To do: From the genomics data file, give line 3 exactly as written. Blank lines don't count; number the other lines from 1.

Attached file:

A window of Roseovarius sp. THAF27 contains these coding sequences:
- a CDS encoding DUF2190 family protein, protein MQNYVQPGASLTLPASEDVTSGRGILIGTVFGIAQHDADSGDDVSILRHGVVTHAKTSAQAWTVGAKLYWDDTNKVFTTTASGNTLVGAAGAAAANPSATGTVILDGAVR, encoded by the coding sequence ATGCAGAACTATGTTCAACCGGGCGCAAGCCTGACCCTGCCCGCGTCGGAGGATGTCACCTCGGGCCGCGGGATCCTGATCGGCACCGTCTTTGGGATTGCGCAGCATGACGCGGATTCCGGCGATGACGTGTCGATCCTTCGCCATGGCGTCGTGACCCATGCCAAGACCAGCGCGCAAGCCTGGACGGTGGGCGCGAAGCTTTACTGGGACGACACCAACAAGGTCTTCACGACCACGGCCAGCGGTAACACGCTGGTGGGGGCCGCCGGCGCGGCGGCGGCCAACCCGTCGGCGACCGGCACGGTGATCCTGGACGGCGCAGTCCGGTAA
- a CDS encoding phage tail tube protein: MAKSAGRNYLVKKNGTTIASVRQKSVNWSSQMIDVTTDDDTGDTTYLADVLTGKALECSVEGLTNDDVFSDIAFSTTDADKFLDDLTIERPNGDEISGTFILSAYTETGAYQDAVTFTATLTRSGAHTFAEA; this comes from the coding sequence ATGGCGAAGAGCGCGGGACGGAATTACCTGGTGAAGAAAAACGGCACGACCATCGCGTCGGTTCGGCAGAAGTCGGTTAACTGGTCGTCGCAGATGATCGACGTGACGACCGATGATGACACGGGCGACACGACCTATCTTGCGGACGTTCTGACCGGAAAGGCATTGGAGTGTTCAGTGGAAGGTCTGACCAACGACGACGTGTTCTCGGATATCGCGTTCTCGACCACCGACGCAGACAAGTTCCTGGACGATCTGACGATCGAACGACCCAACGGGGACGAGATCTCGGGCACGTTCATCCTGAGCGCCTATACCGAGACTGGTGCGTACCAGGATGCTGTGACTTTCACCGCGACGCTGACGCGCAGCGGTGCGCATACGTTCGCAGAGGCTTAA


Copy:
- a CDS encoding phage tail tube protein: MAKSAGRNYLVKKNGTTIASVRQKSVNWSSQMIDVTTDDDTGDTTYLADVLTGKALECSVEGLTNDDVFSDIAFSTTDADKFLDDLTIERPNGDEISGTFILSAYTETGAYQDAVTFTATLTRSGAHTFAEA; this comes from the coding sequence ATGGCGAAGAGCGCGGGACGGAATTACCTGGTGAAGAAAAACGGCACGACCATCGCGTCGGTTCGGCAGAAGTCGGTTAACTGGTCGTCGCAGATGATCGACGTGACGACCGATGATGACACGGGCGACACGACCTATCTTGCGGACGTTCTGACCGGAAAGGCATTGGAGTGTTCAGTGGAAGGTCTGACCAACGACGACGTGTTCTCGGATATCGCGTTCTCGACCACCGACGCAGACAAGTTCCTGGACGATCTGACGATCGAACGACCCAACGGGGACGAGATCTCGGGCACGTTCATCCTGAGCGCCTATACCGAGACTGGTGCGTACCAGGATGCTGTGACTTTCACCGCGACGCTGACGCGCAGCGGTGCGCATACGTTCGCAGAGGCTTAA